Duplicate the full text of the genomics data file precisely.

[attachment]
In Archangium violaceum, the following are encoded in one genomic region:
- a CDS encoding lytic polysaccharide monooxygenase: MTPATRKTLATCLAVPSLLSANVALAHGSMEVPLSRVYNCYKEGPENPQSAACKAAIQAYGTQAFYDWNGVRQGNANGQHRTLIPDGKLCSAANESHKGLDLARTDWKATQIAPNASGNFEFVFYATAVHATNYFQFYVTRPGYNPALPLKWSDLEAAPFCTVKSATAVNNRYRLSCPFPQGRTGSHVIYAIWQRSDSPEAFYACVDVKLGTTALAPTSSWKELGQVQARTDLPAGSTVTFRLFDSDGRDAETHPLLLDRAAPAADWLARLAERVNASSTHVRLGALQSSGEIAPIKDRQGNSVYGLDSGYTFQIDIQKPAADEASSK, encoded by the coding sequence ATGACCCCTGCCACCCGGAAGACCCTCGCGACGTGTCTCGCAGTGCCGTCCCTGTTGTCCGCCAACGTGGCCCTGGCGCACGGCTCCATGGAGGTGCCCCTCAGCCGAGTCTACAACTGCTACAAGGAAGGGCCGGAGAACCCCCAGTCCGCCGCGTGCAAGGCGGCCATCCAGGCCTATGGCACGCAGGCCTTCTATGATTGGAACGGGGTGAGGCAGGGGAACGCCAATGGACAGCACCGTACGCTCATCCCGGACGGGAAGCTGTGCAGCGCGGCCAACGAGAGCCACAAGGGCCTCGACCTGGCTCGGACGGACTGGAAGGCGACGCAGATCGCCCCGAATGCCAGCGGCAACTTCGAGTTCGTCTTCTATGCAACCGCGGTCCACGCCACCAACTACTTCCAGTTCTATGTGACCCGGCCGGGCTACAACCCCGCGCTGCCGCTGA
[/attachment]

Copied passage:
In Archangium violaceum, the following are encoded in one genomic region:
- a CDS encoding lytic polysaccharide monooxygenase: MTPATRKTLATCLAVPSLLSANVALAHGSMEVPLSRVYNCYKEGPENPQSAACKAAIQAYGTQAFYDWNGVRQGNANGQHRTLIPDGKLCSAANESHKGLDLARTDWKATQIAPNASGNFEFVFYATAVHATNYFQFYVTRPGYNPALPLKWSDLEAAPFCTVKSATAVNNRYRLSCPFPQGRTGSHVIYAIWQRSDSPEAFYACVDVKLGTTALAPTSSWKELGQVQARTDLPAGSTVTFRLFDSDGRDAETHPLLLDRAAPAADWLARLAERVNASSTHVRLGALQSSGEIAPIKDRQGNSVYGLDSGYTFQIDIQKPAADEASSK, encoded by the coding sequence ATGACCCCTGCCACCCGGAAGACCCTCGCGACGTGTCTCGCAGTGCCGTCCCTGTTGTCCGCCAACGTGGCCCTGGCGCACGGCTCCATGGAGGTGCCCCTCAGCCGAGTCTACAACTGCTACAAGGAAGGGCCGGAGAACCCCCAGTCCGCCGCGTGCAAGGCGGCCATCCAGGCCTATGGCACGCAGGCCTTCTATGATTGGAACGGGGTGAGGCAGGGGAACGCCAATGGACAGCACCGTACGCTCATCCCGGACGGGAAGCTGTGCAGCGCGGCCAACGAGAGCCACAAGGGCCTCGACCTGGCTCGGACGGACTGGAAGGCGACGCAGATCGCCCCGAATGCCAGCGGCAACTTCGAGTTCGTCTTCTATGCAACCGCGGTCCACGCCACCAACTACTTCCAGTTCTATGTGACCCGGCCGGGCTACAACCCCGCGCTGCCGCTGA